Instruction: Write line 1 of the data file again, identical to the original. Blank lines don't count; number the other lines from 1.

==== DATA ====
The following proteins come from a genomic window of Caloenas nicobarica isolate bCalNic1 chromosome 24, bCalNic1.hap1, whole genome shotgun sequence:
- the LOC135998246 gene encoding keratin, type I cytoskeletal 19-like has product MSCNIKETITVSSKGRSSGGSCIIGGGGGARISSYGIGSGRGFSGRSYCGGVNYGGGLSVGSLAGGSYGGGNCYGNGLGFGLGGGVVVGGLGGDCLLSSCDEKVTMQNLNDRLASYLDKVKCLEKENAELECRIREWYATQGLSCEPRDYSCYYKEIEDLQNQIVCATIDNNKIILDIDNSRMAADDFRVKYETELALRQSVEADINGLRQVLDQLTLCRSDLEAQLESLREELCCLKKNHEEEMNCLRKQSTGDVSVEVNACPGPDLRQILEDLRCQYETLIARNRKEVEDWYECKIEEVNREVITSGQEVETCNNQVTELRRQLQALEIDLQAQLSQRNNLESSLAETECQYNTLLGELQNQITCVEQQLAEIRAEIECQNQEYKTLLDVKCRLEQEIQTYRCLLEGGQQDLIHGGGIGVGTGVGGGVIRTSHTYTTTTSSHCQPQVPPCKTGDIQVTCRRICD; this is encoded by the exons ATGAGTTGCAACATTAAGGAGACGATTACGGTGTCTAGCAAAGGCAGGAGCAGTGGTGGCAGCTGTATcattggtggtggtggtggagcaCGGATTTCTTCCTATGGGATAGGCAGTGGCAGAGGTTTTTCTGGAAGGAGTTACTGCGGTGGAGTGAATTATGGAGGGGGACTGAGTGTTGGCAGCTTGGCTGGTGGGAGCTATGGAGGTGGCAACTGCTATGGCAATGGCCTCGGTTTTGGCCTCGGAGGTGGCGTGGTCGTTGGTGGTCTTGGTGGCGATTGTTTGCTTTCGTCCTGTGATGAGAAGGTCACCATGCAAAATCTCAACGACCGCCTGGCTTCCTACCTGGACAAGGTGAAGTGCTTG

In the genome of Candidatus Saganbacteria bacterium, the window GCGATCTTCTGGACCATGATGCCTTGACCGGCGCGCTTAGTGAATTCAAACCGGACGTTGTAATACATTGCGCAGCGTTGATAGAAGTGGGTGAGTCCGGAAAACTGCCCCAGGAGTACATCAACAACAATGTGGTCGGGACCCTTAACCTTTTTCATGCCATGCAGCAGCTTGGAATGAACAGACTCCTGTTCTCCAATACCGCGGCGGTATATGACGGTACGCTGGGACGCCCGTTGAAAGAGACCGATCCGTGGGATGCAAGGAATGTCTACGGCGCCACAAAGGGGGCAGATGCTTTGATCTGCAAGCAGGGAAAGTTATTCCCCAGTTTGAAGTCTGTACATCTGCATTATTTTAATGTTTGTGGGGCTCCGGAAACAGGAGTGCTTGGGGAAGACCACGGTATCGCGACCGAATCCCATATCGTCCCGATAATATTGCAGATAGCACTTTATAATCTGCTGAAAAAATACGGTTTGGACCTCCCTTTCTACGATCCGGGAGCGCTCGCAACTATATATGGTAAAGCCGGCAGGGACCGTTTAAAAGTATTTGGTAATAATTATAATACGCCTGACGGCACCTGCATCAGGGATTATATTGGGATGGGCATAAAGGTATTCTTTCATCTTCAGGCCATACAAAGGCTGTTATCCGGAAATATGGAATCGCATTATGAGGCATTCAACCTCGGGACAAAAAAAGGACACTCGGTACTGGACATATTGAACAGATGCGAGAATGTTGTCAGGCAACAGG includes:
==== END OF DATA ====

The following proteins come from a genomic window of Caloenas nicobarica isolate bCalNic1 chromosome 24, bCalNic1.hap1, whole genome shotgun sequence: